I’ve been a PAL (Peer Assisted Learning) leader since the start of my second year at university. As well as earning a qualification and some extra cash, I’ve gained some skills to put on my CV too. Here’s my experience of working as a PAL leader at UWE Bristol.
Like most courses, my final term of year two was adapted to online submission. As I study Fashion Textiles at UWE Bristol, which is a largely practical course, there was a massive learning opportunity.
The new module brief included using online software to create a virtual sketchbook rather than a physical one, and designing a new collection online rather than making a garment.
Being able to access the UWE Bristol library online was a massive help to my research. I was able to access a large variety of resources such as books, e-journals and magazines. Typically, the library is somewhere I would be spending the majority of my time when doing sketchbook work and so the online library and my home desk was the next best option!
With access to the online library I was able to read up on the brand Kenzo, which I had chosen to design a new collection for and understand learn about their history.
Previously, Illustrator and Photoshop were software that I had used before but wasn’t confident in. But by having to create an online sketchbook and submit my work online, my digital drawing skills have really improved.
I also found online tutorials extremely helpful when I got stuck, and have started a notebook to record new techniques I have learnt for future reference. Having improved so much with my online skills, I’ve decided to use more virtual methods of presenting my work in my summer project and third year modules. These digital skills are also extremely useful for the fashion industry and this project has taught me how to use them creatively to present my work.
I’ve also been able to further develop the skills I’ve learnt during my course and experiment with them. Making garments using my pattern cutting skills and up-cycling old garments using different textiles skills such as dyeing, embroidery, crocheting and fabric painting, has been how I have stayed creative through lockdown. As hand embroidery is typically a very time consuming technique, lockdown has been a great opportunity to embroider for fun and see what I can create.
Looking forward, I’ve also started researching for third year and have been using virtual art gallery tours to get inspired! Typically, a trip to London would be my normal start to researching a project, but with the online gallery tours I’m able to visit galleries all over the world without travelling and for free. Here is a list of some of the best virtual tours – Bristol Museum has its own one too!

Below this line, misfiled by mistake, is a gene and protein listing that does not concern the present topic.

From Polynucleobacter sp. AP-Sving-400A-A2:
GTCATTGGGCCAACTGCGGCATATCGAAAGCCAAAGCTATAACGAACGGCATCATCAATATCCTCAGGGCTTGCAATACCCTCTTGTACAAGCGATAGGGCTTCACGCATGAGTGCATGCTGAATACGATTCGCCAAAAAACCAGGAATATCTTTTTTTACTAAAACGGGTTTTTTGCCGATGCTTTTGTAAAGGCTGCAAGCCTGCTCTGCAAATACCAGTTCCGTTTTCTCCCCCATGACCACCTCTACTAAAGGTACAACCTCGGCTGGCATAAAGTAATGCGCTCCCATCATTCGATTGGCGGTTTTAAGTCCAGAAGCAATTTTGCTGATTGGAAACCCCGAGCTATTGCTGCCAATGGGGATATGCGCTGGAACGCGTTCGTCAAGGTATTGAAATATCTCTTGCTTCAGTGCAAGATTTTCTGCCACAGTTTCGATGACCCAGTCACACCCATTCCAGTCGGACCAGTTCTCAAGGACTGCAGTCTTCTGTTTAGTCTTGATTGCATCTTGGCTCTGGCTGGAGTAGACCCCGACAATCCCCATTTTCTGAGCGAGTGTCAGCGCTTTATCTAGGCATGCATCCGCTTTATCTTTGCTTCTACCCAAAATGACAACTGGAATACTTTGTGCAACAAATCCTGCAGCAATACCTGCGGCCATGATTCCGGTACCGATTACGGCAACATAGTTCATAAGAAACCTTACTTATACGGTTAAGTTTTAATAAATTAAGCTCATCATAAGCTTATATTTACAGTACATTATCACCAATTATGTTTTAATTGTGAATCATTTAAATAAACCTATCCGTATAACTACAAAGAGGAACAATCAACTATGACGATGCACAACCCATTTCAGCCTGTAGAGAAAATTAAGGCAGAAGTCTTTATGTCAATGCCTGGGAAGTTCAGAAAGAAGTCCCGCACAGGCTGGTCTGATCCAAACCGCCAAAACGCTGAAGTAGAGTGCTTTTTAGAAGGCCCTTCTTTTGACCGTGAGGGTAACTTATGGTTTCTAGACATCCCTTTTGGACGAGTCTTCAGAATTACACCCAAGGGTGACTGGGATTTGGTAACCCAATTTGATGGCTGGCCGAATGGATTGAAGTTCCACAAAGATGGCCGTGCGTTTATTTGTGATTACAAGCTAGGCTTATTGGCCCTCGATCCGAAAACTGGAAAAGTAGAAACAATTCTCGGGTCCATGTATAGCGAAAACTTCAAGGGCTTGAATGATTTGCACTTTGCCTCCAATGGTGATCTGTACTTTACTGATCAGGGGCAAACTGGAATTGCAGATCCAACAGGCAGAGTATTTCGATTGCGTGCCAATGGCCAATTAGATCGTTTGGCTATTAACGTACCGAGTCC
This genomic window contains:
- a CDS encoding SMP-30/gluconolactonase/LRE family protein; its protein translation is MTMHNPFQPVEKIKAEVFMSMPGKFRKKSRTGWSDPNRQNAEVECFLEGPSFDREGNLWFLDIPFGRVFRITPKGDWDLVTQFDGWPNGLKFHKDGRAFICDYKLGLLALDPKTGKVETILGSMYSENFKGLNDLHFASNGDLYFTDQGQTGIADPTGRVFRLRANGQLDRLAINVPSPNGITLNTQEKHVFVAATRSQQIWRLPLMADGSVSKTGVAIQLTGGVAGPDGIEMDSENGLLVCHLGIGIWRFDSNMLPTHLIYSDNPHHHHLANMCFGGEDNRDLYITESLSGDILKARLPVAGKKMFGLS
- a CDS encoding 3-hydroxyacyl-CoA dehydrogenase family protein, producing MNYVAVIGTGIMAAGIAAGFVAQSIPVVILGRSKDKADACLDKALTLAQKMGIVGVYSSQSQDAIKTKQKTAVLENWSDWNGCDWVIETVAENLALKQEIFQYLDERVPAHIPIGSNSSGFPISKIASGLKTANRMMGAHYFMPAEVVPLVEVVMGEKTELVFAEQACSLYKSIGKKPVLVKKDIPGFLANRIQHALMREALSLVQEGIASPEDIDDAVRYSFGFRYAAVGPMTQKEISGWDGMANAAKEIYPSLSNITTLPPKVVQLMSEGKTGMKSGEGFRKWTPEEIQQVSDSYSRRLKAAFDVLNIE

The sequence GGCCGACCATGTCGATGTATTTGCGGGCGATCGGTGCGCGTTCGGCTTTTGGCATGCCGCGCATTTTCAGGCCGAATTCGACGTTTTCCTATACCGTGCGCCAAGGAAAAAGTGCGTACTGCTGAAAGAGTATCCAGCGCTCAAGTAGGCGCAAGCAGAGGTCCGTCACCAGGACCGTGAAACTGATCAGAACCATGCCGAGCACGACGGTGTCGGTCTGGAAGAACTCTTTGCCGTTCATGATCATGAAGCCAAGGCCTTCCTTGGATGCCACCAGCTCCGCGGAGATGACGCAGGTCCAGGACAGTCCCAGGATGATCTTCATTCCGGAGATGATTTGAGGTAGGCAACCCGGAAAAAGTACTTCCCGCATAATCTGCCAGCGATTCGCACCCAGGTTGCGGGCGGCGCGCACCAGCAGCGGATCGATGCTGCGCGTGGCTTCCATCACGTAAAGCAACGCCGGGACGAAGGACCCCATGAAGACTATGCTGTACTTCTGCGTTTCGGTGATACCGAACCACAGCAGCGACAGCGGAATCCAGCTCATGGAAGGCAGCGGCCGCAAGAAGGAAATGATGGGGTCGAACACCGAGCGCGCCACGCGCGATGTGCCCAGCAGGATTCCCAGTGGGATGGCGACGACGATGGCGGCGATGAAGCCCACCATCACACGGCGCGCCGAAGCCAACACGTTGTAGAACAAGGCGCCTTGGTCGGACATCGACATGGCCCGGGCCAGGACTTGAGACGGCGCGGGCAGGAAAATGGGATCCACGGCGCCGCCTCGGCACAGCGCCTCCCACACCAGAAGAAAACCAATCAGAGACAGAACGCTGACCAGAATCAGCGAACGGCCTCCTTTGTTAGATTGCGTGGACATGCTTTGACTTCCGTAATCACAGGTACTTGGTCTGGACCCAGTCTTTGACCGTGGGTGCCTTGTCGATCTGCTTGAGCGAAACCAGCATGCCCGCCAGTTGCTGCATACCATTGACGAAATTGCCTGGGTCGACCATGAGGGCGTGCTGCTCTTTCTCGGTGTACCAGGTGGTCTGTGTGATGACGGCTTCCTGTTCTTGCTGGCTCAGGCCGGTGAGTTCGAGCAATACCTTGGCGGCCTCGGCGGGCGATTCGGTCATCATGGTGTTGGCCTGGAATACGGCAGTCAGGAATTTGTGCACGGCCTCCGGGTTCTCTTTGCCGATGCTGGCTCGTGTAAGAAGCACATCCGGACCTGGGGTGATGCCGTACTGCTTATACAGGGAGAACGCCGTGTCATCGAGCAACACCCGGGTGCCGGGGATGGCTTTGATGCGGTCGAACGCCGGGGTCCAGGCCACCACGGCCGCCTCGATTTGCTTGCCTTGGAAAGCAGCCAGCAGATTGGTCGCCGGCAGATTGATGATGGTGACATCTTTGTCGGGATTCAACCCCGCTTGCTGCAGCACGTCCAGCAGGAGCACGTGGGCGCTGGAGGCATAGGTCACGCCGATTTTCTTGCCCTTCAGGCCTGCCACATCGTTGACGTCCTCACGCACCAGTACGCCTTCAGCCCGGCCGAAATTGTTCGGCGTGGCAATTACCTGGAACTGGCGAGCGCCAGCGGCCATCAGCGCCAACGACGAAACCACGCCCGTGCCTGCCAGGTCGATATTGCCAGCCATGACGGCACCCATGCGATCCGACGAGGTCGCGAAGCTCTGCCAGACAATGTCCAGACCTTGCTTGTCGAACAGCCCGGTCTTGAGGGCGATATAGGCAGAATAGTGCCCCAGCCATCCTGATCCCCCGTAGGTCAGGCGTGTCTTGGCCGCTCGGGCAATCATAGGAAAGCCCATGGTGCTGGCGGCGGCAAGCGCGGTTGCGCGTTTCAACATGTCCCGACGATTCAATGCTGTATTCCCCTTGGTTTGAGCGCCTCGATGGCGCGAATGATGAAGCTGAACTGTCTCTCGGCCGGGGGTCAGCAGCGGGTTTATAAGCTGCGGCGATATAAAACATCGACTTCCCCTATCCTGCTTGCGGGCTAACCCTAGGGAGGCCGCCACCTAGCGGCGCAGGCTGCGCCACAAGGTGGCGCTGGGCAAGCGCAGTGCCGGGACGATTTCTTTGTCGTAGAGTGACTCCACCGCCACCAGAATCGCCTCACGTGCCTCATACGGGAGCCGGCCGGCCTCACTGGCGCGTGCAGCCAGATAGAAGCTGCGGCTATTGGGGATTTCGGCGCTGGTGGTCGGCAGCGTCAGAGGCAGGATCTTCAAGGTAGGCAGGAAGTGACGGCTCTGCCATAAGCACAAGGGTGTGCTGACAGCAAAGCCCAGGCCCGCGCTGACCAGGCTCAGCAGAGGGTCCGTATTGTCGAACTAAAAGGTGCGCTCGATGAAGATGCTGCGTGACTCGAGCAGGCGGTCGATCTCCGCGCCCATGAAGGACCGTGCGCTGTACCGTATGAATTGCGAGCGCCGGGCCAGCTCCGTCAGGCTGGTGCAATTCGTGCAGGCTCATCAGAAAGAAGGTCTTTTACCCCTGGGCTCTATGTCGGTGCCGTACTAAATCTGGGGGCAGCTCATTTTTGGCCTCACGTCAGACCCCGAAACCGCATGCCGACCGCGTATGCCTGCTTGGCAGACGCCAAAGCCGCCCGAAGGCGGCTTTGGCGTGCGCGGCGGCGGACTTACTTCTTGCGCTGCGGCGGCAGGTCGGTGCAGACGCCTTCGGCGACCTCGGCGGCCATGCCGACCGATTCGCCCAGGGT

For my current summer project, I have been exploring Surrealism and have found an online Surrealist photography exhibition curated by Cris Orfescu. The online gallery tour has been a great source of inspiration and information. I would encourage anyone with a laptop and a spare half an hour to check out some of the online galleries!
Learning online and adapting to life in lockdown, has definitely allowed me to explore different creative mediums and develop new skills which I know I’ll take forward into my final year.
by Chloe, BA(Hons) Creative and Professional Writing
Going from a full or part time schedule at university, to completing our deadlines and coursework at home, can be a real struggle, especially when there isn’t a regular routine or timetable.
During my time in lockdown, I’ve thought about what’s worked to keep me motivated. So, whether you want to watch my vlog or read my blog below, here are my top tips on how to manage your workload and study from home.
It’s important to make your own timetable to keep on top of coursework, deadlines and assignments – this might mean putting aside a set number of hours or shorter sessions to finish a certain task. One method that you can use is a priority list where you write down your ‘top 3 priorities’ for the day. This helps split your day into three parts and gets you to focus on three main goals.
I also give myself bonus tasks – these are a few extra goals that I could get done if I have enough time. These tasks are what they sound like – a BONUS, they are non-essential and it doesn’t matter if they don’t get completed.
Find yourself a study space
As well as managing your time it’s also essential you find yourself a study space where you feel comfortable enough to work. Having the right environment when you study can be a contributing factor to your focus levels and overall quality of your work. So try to find somewhere that has minimal distractions, where you can concentrate and be calm.
Take care of yourself
Of course, we have all of this new-found time for studying and dedicating ourselves to our degree but remember to look after yourself. Don’t put too much pressure on yourself to work 24/7, be realistic and think about what you would be doing if you were actually in university. This is why priority lists have worked for me, as they split the day up for me.
Remember to take breaks! Taking breaks is actually healthy and allows your brain not to be over-loaded with information or stress – it’s been proven that sometimes shorter bursts of work can be more productive than longer periods of time. On your breaks, try and go outside for a breath of fresh air or stretch out, remembering to follow government guidelines when you do.
Stay connected and reach out if you need help